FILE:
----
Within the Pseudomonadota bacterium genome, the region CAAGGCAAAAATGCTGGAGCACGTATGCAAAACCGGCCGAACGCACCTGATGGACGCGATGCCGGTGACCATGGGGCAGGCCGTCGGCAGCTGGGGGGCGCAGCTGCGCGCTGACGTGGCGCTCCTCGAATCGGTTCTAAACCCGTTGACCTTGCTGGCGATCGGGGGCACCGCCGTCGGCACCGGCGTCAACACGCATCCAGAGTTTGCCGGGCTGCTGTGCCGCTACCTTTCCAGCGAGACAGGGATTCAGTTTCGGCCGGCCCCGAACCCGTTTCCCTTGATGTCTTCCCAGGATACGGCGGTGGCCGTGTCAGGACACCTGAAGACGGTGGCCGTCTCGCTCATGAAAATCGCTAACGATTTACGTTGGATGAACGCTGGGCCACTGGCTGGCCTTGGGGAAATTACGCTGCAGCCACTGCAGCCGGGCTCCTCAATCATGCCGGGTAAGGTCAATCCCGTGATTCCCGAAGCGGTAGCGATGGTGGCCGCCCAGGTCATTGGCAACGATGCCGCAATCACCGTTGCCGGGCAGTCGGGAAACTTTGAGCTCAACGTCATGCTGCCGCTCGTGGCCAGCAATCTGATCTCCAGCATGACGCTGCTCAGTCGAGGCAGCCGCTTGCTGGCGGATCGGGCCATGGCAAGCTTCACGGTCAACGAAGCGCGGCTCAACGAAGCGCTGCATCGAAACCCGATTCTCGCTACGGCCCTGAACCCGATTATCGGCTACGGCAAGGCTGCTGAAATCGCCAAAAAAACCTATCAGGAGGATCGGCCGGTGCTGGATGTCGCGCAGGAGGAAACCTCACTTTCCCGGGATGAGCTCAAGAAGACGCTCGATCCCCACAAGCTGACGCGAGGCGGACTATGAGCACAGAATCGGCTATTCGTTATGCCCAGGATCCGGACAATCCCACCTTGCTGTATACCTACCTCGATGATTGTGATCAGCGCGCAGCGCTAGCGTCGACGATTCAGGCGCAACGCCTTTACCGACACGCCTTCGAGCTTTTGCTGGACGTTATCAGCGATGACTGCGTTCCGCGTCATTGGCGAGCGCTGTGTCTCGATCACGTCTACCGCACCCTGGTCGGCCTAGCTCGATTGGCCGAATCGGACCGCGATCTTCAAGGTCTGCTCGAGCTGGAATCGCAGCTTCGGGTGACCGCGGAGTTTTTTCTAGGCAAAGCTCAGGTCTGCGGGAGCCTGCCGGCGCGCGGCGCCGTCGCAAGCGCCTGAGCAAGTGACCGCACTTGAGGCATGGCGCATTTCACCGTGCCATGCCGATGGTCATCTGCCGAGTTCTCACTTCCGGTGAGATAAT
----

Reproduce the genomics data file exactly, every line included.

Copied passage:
Within the Pseudomonadota bacterium genome, the region CAAGGCAAAAATGCTGGAGCACGTATGCAAAACCGGCCGAACGCACCTGATGGACGCGATGCCGGTGACCATGGGGCAGGCCGTCGGCAGCTGGGGGGCGCAGCTGCGCGCTGACGTGGCGCTCCTCGAATCGGTTCTAAACCCGTTGACCTTGCTGGCGATCGGGGGCACCGCCGTCGGCACCGGCGTCAACACGCATCCAGAGTTTGCCGGGCTGCTGTGCCGCTACCTTTCCAGCGAGACAGGGATTCAGTTTCGGCCGGCCCCGAACCCGTTTCCCTTGATGTCTTCCCAGGATACGGCGGTGGCCGTGTCAGGACACCTGAAGACGGTGGCCGTCTCGCTCATGAAAATCGCTAACGATTTACGTTGGATGAACGCTGGGCCACTGGCTGGCCTTGGGGAAATTACGCTGCAGCCACTGCAGCCGGGCTCCTCAATCATGCCGGGTAAGGTCAATCCCGTGATTCCCGAAGCGGTAGCGATGGTGGCCGCCCAGGTCATTGGCAACGATGCCGCAATCACCGTTGCCGGGCAGTCGGGAAACTTTGAGCTCAACGTCATGCTGCCGCTCGTGGCCAGCAATCTGATCTCCAGCATGACGCTGCTCAGTCGAGGCAGCCGCTTGCTGGCGGATCGGGCCATGGCAAGCTTCACGGTCAACGAAGCGCGGCTCAACGAAGCGCTGCATCGAAACCCGATTCTCGCTACGGCCCTGAACCCGATTATCGGCTACGGCAAGGCTGCTGAAATCGCCAAAAAAACCTATCAGGAGGATCGGCCGGTGCTGGATGTCGCGCAGGAGGAAACCTCACTTTCCCGGGATGAGCTCAAGAAGACGCTCGATCCCCACAAGCTGACGCGAGGCGGACTATGAGCACAGAATCGGCTATTCGTTATGCCCAGGATCCGGACAATCCCACCTTGCTGTATACCTACCTCGATGATTGTGATCAGCGCGCAGCGCTAGCGTCGACGATTCAGGCGCAACGCCTTTACCGACACGCCTTCGAGCTTTTGCTGGACGTTATCAGCGATGACTGCGTTCCGCGTCATTGGCGAGCGCTGTGTCTCGATCACGTCTACCGCACCCTGGTCGGCCTAGCTCGATTGGCCGAATCGGACCGCGATCTTCAAGGTCTGCTCGAGCTGGAATCGCAGCTTCGGGTGACCGCGGAGTTTTTTCTAGGCAAAGCTCAGGTCTGCGGGAGCCTGCCGGCGCGCGGCGCCGTCGCAAGCGCCTGAGCAAGTGACCGCACTTGAGGCATGGCGCATTTCACCGTGCCATGCCGATGGTCATCTGCCGAGTTCTCACTTCCGGTGAGATAAT